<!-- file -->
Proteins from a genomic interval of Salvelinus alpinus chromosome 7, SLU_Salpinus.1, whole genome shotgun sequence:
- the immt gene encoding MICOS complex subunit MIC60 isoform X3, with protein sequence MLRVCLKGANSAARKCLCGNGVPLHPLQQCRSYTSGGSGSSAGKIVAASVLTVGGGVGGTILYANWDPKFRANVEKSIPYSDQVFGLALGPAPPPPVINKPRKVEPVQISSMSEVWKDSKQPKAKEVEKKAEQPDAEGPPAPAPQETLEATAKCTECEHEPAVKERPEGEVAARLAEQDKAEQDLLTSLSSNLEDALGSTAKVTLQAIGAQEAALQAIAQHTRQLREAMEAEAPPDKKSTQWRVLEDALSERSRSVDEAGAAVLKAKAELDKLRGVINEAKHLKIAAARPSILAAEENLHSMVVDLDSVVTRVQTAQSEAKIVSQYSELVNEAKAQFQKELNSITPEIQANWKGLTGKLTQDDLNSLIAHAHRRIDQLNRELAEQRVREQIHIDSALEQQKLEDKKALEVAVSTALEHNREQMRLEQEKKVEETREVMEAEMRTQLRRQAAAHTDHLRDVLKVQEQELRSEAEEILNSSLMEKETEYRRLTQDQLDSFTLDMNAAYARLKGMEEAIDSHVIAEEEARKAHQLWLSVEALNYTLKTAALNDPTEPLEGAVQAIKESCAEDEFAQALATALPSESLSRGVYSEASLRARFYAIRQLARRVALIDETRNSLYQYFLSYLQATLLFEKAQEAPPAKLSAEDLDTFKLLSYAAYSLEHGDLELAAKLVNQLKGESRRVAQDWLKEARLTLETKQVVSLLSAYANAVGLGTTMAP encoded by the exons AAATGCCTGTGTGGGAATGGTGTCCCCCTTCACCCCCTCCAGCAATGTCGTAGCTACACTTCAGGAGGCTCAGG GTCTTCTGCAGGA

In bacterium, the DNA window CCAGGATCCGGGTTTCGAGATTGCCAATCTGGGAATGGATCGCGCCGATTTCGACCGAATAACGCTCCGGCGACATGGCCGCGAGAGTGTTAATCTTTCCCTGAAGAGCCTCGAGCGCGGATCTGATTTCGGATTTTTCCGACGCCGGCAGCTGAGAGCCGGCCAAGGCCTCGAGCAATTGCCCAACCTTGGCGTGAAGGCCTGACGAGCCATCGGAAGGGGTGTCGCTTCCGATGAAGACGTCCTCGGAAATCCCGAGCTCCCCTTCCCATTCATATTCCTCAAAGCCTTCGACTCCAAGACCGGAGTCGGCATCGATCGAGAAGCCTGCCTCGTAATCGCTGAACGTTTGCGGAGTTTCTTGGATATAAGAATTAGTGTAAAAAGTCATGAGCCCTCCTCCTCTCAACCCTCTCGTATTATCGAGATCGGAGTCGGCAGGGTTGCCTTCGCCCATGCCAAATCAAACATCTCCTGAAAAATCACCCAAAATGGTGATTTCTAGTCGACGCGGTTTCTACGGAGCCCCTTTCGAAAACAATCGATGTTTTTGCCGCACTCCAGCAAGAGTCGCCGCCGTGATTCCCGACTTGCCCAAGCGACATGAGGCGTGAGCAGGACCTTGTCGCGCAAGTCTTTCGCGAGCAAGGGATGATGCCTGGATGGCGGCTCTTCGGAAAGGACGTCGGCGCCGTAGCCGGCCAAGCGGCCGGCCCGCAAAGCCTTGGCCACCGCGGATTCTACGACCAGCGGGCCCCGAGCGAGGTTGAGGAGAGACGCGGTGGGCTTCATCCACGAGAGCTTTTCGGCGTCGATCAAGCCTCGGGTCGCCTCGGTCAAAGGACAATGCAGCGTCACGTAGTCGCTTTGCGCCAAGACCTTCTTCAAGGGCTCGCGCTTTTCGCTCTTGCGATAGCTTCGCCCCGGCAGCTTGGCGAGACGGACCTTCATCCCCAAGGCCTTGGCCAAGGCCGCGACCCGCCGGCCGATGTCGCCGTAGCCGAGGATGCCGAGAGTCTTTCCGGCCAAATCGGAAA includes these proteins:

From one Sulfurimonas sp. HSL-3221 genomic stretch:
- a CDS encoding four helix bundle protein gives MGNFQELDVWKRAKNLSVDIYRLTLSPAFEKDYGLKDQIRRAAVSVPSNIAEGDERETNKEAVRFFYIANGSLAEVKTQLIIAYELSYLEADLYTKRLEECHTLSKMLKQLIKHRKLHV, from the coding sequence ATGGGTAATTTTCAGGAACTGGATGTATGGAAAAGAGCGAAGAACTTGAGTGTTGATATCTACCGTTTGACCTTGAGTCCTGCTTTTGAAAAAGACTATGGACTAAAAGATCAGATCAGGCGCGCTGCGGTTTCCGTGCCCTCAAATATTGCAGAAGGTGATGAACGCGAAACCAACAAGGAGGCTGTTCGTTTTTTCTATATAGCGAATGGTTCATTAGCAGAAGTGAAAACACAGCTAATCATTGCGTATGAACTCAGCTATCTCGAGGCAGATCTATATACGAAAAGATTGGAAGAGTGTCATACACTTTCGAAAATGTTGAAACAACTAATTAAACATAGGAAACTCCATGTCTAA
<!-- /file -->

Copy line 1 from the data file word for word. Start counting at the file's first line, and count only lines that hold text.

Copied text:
Proteins from a genomic interval of Salvelinus alpinus chromosome 7, SLU_Salpinus.1, whole genome shotgun sequence: